Bike routes and travel tips from Vancouver, BC to Portland, OR
July 14, 2011 2:39 PM   Subscribe

I'm looking for advice on bike routes and bike-on-train travel tips from Vancouver, BC to Portland, OR

My wife and I are hoping to visit the west coast in august, and also hoping to get in a bit of biking.

The current plan involves driving to Vancouver, riding our bikes [and either camping or hosteling along the way] to Portland, visiting there for a little bit, and then taking Amtrak back to Vancouver.

We have enough time to either go a direct-ish route or to go along the coast if that is amazing. What I don't know includes:
-wind/rain/etc for that region in august
-bike routes with either lower traffic, wider shoulders, or both
-how to take a bicycle on Amtrak
-marvellous things to see on the way

I know there is a race [Seattle to Portland] and the route for that is published. Is that a nice route, or just a fast one? Is going around Olympic National Park the right thing to do?

Leaving from Victoria is equally feasible.
posted by Acari to Travel & Transportation (10 answers total) 2 users marked this as a favorite
 
There is also a ride from Seattle to Vancouver called RSVP. You may want to look into that route as well.
posted by wongcorgi at 3:07 PM on July 14, 2011


The STP route is a pretty nice route - obviously it doesn't go down the coast, but the STP route also has the advantage of not being insanely hilly. There's one big stretch of loooooooong hill a little more than half way down, but other than that it's mostly rolling hills which aren't too bad. It's a lovely ride, too, scenic in a not-coasty way and you roll through lots of little towns so there's plenty of places to stop if you feel like a quick rest break.

I'm not as familiar with the Washington coast, but the Oregon coast is beautiful for riding. Highway 101 has pretty narrow shoulders and in August will be pretty heavily trafficked, though, so if that isn't your cup of tea you might want to give it a miss.
posted by pdb at 3:08 PM on July 14, 2011


To make sure you and your bike get on board, get to the train station early and communicate with all available Amtrak staff at all times. You'll need to remove any panniers from the bike and carry them with you into the train, so have bags that are portable.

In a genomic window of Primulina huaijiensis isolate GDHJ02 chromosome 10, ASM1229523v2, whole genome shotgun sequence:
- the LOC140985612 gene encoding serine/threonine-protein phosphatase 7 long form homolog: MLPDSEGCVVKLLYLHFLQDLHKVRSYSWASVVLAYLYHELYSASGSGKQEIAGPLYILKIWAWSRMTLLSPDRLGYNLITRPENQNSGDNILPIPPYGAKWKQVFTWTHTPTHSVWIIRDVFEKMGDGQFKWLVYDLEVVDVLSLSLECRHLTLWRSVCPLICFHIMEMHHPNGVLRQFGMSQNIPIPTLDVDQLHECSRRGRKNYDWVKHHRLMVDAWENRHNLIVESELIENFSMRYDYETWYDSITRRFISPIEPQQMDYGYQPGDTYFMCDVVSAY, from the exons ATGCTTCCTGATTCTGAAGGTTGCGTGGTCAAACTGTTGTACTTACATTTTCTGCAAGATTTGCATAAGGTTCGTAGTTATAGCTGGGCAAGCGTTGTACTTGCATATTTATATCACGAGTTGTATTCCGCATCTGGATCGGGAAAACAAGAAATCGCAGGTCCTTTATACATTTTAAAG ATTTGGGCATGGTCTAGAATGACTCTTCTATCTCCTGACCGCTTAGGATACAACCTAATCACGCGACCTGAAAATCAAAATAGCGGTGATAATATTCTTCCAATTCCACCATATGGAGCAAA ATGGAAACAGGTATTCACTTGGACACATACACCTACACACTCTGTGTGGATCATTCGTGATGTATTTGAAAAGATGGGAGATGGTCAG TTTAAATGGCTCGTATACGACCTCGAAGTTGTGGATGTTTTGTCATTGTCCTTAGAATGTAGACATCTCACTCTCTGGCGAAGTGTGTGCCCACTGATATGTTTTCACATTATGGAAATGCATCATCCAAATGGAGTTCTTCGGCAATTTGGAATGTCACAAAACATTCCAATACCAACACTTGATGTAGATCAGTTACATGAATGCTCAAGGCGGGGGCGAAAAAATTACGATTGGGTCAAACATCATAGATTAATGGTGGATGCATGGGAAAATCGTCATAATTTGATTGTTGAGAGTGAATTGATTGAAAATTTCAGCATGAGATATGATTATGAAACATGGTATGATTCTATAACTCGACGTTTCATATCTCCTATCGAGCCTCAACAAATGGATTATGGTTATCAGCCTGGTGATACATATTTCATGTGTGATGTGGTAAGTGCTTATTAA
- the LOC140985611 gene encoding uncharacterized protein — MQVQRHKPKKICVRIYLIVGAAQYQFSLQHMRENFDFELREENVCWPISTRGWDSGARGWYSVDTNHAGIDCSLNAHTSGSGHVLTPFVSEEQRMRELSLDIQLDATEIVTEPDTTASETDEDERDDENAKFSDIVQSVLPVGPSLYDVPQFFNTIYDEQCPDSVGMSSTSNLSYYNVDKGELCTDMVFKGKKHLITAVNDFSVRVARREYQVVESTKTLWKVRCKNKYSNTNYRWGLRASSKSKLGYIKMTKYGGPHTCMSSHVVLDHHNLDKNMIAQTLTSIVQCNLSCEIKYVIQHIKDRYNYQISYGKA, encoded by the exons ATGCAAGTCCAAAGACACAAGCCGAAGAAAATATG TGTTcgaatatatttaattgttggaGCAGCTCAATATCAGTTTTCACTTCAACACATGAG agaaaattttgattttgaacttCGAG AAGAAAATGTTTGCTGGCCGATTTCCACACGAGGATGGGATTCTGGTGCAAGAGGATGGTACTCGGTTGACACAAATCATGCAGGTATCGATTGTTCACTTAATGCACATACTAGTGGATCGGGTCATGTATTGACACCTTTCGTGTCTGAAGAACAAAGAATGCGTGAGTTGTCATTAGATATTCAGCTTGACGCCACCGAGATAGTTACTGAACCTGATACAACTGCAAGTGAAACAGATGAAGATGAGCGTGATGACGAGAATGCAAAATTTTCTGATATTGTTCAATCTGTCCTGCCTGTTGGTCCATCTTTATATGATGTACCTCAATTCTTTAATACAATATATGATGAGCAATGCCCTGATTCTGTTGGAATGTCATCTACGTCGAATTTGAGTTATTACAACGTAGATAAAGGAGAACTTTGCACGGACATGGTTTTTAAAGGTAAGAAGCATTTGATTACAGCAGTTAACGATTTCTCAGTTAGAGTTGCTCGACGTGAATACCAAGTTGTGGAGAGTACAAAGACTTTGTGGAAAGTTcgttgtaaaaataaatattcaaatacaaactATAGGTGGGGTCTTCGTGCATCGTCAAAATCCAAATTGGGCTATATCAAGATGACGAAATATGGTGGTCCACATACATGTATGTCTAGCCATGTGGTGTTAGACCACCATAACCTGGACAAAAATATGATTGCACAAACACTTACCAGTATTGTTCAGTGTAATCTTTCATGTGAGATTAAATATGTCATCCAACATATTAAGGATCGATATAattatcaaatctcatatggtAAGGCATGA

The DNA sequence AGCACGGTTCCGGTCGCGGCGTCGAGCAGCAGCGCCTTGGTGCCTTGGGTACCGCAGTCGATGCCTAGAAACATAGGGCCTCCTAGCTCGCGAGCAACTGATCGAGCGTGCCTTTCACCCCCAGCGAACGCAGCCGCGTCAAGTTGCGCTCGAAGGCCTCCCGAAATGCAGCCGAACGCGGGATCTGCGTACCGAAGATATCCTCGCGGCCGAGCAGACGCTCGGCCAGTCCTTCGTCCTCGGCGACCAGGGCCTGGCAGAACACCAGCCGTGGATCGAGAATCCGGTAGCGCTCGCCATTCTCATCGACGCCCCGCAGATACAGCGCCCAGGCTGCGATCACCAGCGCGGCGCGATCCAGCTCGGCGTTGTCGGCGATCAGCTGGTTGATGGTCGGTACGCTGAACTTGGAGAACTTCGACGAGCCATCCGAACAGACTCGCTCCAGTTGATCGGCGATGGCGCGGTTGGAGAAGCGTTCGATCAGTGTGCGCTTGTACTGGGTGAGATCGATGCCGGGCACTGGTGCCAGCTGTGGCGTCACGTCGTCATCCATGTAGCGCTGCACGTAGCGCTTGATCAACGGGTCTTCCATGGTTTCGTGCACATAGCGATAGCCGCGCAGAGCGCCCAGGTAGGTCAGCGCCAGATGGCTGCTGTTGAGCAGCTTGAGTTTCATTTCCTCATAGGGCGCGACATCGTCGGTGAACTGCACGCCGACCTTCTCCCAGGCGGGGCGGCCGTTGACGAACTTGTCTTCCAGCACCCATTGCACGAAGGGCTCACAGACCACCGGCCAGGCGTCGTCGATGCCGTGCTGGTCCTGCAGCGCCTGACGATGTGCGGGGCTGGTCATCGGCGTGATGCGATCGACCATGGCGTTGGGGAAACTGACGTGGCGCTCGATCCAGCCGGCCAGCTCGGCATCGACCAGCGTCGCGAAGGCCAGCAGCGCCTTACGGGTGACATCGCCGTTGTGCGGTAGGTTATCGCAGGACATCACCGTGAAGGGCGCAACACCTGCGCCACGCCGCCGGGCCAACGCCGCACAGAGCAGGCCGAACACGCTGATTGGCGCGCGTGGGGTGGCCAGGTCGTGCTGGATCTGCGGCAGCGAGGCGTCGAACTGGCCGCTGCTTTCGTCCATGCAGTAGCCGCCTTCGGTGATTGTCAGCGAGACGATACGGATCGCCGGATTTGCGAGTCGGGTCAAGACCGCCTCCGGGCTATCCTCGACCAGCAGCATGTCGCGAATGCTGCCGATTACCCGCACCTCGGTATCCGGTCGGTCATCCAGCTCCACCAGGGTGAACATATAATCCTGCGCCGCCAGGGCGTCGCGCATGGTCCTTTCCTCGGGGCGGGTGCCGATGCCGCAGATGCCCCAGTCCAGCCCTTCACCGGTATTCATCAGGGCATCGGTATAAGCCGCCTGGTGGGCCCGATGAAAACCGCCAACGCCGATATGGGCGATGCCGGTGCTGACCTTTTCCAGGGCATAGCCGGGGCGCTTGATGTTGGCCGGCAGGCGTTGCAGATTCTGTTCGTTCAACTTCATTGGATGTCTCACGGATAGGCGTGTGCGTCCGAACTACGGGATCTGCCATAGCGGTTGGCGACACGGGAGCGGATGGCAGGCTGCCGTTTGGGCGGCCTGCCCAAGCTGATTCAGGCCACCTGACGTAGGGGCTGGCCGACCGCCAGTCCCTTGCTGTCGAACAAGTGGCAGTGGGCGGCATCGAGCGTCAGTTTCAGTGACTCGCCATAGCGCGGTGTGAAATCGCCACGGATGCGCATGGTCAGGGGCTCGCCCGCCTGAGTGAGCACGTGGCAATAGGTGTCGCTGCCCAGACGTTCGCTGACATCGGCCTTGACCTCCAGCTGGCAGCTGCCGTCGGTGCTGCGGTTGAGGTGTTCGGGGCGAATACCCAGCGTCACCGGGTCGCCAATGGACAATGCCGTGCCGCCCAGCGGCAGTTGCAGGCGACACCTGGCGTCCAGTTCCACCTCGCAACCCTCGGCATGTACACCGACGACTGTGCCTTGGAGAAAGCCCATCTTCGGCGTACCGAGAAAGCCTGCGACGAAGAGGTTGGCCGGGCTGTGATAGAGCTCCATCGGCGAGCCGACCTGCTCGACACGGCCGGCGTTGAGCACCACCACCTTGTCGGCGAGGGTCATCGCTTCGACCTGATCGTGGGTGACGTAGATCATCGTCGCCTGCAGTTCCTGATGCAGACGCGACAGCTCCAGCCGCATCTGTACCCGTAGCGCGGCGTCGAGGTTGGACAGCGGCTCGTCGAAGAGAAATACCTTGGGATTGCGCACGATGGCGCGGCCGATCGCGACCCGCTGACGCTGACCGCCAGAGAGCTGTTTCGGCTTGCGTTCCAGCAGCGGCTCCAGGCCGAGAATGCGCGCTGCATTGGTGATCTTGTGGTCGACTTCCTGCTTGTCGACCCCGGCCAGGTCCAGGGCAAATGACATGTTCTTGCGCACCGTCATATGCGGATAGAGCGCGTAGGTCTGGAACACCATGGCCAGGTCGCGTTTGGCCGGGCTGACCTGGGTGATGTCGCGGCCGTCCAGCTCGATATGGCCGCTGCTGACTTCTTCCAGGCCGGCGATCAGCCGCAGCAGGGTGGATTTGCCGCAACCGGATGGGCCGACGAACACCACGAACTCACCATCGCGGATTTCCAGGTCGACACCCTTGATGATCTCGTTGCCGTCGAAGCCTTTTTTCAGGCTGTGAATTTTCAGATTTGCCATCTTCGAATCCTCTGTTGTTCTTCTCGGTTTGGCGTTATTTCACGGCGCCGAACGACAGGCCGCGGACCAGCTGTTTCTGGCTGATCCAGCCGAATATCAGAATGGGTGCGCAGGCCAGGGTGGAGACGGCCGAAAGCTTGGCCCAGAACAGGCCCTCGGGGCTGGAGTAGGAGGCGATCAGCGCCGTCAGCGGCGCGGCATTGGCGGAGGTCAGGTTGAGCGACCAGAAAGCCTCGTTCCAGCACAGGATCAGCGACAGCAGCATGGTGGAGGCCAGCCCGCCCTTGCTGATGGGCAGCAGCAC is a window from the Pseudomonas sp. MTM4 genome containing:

Going through Victoria and NW Washington would be beautiful, albeit a somewhat longer trip. You could take a ferry from north Vancouver to Nanaimo, and bike from there to Victoria and ferry to Port Angeles. You could bike down Rt. 101 towards Olympia, or take the 101 to 104, to the 3, and the Bainbridge Island ferry to Seattle. You'd bypass rail this way, as well as two-lane highways. Shoulders are fairly wide on the 101, up until it splits off to the 104.

If you go south from Vancouver through Bellingham, you could bike on Chuckanut Drive and work your way south through Deception Pass and Whidbey Island, then south through Everett towards Seattle. Good bike routes through here, as well as amazing views.

I haven't done the STP yet, can't say much about that.

The summer here in Seattle has been a bit weird. You should have nice weather in August, though, relatively cool and sunny.
posted by Blazecock Pileon at 3:11 PM on July 14, 2011


Good advice above. One note for trains, make sure you purchase tickets for the Amtrak Cascades rather than the Coast Starlight. The former has bike hooks in a baggage car, while the latter requires you to box your bike. When you purchase your Amtrak tickets you can purchase bike accommodations for $5. The Coast Starlight is also routinely delayed due to having a bajillion miles to travel before getting to Portland, while the Cascades starts in Eugene.

If you can go mid-week there's a lot to recommend 101 along the coast, it's supremely beautiful and has lots of options for camping. If you are going inland, the RSVP route is good but perhaps not optimal, this detour route is less hilly and has a similar traffic profile. The STP route is relatively direct and flat with a few annoying parts - mostly caused by urban sprawl and the supremely inconvenient location of Joint Base Lewis-McChord. Once you get past that though it's quite pleasant, rolling hills and rural communities. One optimization that works better for a couple folks than a giant STP horde is to take the South leg of the Interurban Trail once you get to Tukwila.